It must be a fantastic feeling for a musician to have works written with them specifically in mind which is the case here. Ukrainian composer Sergei Zhukov explores the relationship between sound and silence in his Piano Concerto and seems to set it in a void with 20 seconds of silence ‘recorded’ before any sounds emerge. It is often the case that the space between the notes is as important as the notes themselves if the notes are to have the impact the composer intended. That is obviously of paramount importance here which is why Zhukov had pianist Eleonora Bekova in mind when he wrote the concerto. He says of her: she can “simultaneously express sound and silence” while Martha Argerich has written that “She balances emotion, intellect, and style beautifully and her touch can transform the piano into an instrument that sings like a human voice.”
The first of the Piano Concerto’s five movements certainly creates a feeling of floating in space in a blackness surrounded by twinkling stars. The second begins with a dialogue between piano and marimba and things become ‘busier’ as a series of explosions occur to interrupt the relative silence and the orchestra becomes disturbed and anxious. The third section expresses silence as the booklet notes describe it “as an embodiment of a celestial beauty”. This is quite a feat considering that it uses piano and orchestra to do so and calls for the soloist to play exceedingly slowly. Part four opens with a much more aggressive sounding piano. This consists of patterns of repeated notes that are quite affecting and develops the ideas expressed in part two, namely the explosive aspect characterised by abrupt and violent sounds from both soloist and orchestra. It is the most disturbed of all the sections though with plenty of excitement to compensate. The final part called Post Scriptum
in the notes returns to the gentle state with which the work began. As she plays, Eleonora Bekova speaks the words of the poem that inspired the work, Osip Mandelstam’s Silentium
. She does this in beautifully enunciated Russian which creates its own music as the work fades into the void once more.
Zhukov has written three works for the Bekova sisters and the third one, for cellist Alfia Bekova, Gethsemanian Night
, for electric cello, mixed chorus, six horns, trio percussions and prepared piano is due to be recorded soon. The violin concerto written for Elvira Bekova and entitled Angel’s Day
is an extraordinarily affecting work of exceptional lyrical beauty. Compositions such as the two here take some concentrated listening before they reveal themselves completely but once achieved they are quite compelling. There is a shared theme between these two concertos since they both involve, as the booklet notes observe, “... the infinite space between heaven and earth”.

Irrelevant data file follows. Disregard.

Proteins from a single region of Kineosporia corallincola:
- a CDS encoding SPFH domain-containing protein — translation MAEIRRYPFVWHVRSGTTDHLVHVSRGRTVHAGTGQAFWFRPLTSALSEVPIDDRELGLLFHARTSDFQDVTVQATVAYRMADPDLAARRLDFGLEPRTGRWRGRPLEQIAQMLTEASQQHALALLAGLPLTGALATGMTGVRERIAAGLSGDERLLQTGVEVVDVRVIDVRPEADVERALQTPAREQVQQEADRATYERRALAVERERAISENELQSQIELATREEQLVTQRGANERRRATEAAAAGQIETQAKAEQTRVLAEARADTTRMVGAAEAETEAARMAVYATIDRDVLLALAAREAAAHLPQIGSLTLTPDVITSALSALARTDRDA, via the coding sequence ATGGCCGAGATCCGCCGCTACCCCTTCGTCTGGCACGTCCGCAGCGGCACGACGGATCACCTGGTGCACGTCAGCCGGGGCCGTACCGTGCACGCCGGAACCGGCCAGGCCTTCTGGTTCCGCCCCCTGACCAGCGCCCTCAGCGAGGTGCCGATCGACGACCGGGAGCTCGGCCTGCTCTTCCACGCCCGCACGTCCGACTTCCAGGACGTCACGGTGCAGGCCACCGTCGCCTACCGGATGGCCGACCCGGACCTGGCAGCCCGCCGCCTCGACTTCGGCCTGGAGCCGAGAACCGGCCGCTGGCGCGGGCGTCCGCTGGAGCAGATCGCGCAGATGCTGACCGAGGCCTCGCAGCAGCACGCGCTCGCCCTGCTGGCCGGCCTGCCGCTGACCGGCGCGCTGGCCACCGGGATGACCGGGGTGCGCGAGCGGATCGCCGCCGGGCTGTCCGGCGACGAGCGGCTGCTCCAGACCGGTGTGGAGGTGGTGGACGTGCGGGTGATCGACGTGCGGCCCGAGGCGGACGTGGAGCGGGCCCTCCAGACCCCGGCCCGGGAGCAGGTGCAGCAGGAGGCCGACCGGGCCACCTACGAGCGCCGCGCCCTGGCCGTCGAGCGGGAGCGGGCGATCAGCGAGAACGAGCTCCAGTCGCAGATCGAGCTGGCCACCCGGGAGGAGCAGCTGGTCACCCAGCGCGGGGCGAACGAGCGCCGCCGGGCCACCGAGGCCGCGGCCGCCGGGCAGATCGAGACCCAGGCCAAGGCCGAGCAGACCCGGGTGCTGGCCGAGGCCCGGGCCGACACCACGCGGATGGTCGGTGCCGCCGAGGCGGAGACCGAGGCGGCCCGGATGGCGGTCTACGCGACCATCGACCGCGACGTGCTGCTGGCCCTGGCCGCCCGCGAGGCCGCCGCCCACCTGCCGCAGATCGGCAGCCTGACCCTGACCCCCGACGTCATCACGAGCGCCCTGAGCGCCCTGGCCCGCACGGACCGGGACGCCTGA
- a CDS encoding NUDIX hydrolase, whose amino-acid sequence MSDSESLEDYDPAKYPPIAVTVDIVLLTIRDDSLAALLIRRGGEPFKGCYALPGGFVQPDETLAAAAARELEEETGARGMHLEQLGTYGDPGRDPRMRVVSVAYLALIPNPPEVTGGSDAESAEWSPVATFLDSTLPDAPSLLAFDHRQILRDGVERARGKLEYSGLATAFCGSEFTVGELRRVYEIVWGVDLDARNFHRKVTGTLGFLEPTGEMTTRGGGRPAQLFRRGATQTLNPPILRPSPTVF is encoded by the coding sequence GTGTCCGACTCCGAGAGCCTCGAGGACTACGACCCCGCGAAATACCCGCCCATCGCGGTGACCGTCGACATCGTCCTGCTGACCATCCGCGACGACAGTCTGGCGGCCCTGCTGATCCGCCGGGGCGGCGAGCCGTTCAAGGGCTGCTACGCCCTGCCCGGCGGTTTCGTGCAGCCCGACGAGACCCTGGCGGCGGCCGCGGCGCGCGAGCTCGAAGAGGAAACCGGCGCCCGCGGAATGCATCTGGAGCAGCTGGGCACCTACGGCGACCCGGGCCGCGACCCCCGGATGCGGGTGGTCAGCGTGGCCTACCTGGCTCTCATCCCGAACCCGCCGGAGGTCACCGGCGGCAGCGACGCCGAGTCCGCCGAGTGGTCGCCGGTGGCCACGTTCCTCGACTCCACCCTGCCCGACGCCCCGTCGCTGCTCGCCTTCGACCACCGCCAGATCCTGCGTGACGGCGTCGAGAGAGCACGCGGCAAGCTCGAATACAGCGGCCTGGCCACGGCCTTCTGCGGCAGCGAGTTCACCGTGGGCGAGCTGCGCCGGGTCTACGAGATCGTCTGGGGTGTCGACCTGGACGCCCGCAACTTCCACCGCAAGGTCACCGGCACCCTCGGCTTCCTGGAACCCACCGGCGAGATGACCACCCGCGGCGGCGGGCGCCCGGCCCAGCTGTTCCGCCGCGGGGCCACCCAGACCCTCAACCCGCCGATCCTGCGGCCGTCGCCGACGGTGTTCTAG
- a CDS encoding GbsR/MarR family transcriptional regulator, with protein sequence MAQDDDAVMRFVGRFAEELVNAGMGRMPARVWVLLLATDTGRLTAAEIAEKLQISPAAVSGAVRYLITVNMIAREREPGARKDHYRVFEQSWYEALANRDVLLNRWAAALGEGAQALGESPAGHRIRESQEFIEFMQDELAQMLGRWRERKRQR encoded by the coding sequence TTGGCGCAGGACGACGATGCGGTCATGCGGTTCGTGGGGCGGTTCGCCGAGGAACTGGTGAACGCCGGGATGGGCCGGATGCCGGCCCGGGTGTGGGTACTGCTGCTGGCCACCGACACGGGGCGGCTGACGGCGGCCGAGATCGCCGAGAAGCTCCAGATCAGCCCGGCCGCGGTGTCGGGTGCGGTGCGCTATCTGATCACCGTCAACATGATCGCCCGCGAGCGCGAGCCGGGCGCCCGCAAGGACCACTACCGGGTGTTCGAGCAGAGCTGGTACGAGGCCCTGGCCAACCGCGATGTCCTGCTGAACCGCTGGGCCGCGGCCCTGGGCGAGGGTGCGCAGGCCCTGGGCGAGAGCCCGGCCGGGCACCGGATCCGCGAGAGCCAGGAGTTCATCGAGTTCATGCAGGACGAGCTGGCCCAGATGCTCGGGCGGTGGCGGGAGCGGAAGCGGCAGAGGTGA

Cast in four sections standing for morning, noon, evening and night, the violin concerto opens with Morning Touch
the effect of which is gorgeously rich. As the liner note points out, “The solo violin, stratospherically high, represents the gentle singing of the angels.” The second section, Messenger
, is deliciously and refreshingly light but quite fast with the violin creating the impression of flight at times. This it does in almost fairy-like flourishes recalling as the notes observe Mendelssohn’s A Midsummer Night’s Dream
“... until 12 sacramental chimes remind us that it is noon by the celestial angel’s clock.” Vespers
, the third section, is the concerto’s slow movement which opens mysteriously although it seems that this section represents the earth with the angel present at a church service “singing of earthly sorrow.” The music brought to mind that of John Tavener, Górecki and Pärt with their religiously inspired beauty. The final section Night Flight
is a spirited scherzo which includes a quotation from Schoenberg’s Verklärte Nacht
to underline its nocturnal connections. It “is essentially optimistic, an attempt to reconcile opposites and to bring about the harmonisation of man with the cosmos.” While all this might seem extremely weighty as a theme it is a wonderfully evocative picture of the subject. The end comes with a whisper.
The Bekova sisters are amazing representatives of their Kazakh heritage and have made many recordings as a trio. It is a pleasure to hear these solo excursions. It comes as no surprise that Zhukov should have composed his works with Eleonora and Elvira specifically in mind. They are exceptionally talented as the two concertos here prove beyond doubt. They treat the subject matter with due reverence delivering utterly convincing performances of these two extraordinary works.
It is also refreshing to hear a less well known orchestra in the Piano Concerto with the Karelia State Symphony Orchestra meeting the challenges perfectly. The Moscow State Symphony Orchestra in the Violin Concerto are as good as one would expect from such a world class ensemble. This is a rare disc that deserves to be heard. It shows Zhukov as a name to look out for even though he has been musically active for well over thirty years. It makes me wonder why I have not heard of him before.
Previous review: Rob Barnett